MIGA has also been supporting Kenya’s first geothermal IPP, OrPower 4, since 2000, and provided additional coverage this year for the plant’s expansion to 84 megawatts. The expansion also benefits from an IDA partial risk guarantee of $31 million. Additional IPPs are expected to move forward with the backing of World Bank Group private sector instruments in the near term.

Frontier Market, Frontier Technology

The MIGA-supported KivuWatt power project in Rwanda involves extraction and separation of methane gas from the bottom of Lake Kivu, and will generate 25 megawatts of power in its first phase. Rwanda currently has one of the highest electricity tariffs in Africa due to limited generation capacity, so the project was a high priority for the government. In addition to providing 20-year PRI cover for the transaction, MIGA led the environmental and social due diligence work for this highly complex project.

The lake, which borders Rwanda and the Democratic Republic of Congo, is currently estimated to contain extensive amounts of carbon dioxide and methane in its lower density layers. While the methane gas provides a potential energy source, it could also cause the lake to erupt, with disastrous consequences. An eruption at Lake Nyos in Cameroon in 1986 suffocated 1,700 people and more than 3,000 livestock. This grave risk, and the perceived political risks in this relatively untested market, led equity investor ContourGlobal to MIGA after other insurers turned the project down.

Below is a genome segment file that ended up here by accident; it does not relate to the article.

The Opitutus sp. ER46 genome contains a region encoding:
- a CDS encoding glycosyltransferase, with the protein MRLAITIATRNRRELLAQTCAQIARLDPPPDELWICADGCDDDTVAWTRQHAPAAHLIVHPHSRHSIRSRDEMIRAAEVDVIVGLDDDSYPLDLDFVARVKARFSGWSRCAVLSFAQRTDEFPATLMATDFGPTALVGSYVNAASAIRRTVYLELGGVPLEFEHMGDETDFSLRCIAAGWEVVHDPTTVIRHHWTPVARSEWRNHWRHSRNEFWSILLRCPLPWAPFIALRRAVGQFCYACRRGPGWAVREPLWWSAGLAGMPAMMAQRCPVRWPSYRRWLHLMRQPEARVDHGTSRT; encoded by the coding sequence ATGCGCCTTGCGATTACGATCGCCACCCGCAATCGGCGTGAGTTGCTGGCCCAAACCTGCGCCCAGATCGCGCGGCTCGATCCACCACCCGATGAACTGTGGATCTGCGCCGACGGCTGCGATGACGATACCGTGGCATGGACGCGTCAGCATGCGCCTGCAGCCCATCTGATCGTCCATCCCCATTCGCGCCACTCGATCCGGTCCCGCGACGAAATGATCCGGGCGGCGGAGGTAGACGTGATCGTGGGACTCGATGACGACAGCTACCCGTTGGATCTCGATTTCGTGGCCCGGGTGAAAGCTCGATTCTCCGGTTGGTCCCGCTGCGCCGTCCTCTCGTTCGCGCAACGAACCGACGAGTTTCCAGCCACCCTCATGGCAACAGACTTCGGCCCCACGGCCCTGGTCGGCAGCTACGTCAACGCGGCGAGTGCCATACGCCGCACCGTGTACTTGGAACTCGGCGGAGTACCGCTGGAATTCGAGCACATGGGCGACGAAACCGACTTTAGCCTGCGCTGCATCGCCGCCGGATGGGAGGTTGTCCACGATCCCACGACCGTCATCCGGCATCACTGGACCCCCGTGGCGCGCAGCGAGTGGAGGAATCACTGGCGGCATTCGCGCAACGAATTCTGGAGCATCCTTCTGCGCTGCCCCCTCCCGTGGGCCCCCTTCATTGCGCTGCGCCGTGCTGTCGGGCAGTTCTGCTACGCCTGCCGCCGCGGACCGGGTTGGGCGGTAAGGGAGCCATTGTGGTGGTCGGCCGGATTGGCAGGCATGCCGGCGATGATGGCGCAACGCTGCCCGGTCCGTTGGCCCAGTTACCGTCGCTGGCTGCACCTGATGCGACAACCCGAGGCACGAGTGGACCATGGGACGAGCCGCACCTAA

After MIGA conducted thorough environmental and social due diligence, including hiring of independent experts to assess lake stability, resource management, and community health and safety and impacts, MIGA and FMO of the Netherlands were comfortable to move forward with the project. A critical outcome of this due diligence was the decision to implement the project in phases. Based on a successful implementation of the first phase, phase two will include three new gas-extraction barges and three more power-production blocks with an additional 75 megawatts capacity resulting in a total 100 megawatts of power generation.

Looking Ahead

MIGA has a strong pipeline of infrastructure investments in sub-Saharan Africa, many of them involving financing from multilaterals and development finance institutions. “What we’re seeing is that these organizations have really stepped up to help mobilize private capital into very challenging projects during difficult times," says MIGA Executive Vice President Izumi Kobayashi. “The nature of the projects where investors are seeking MIGA’s cover really speaks to our core strategic priorities – supporting investments in complex projects, the world’s poorest countries, and countries affected by conflict."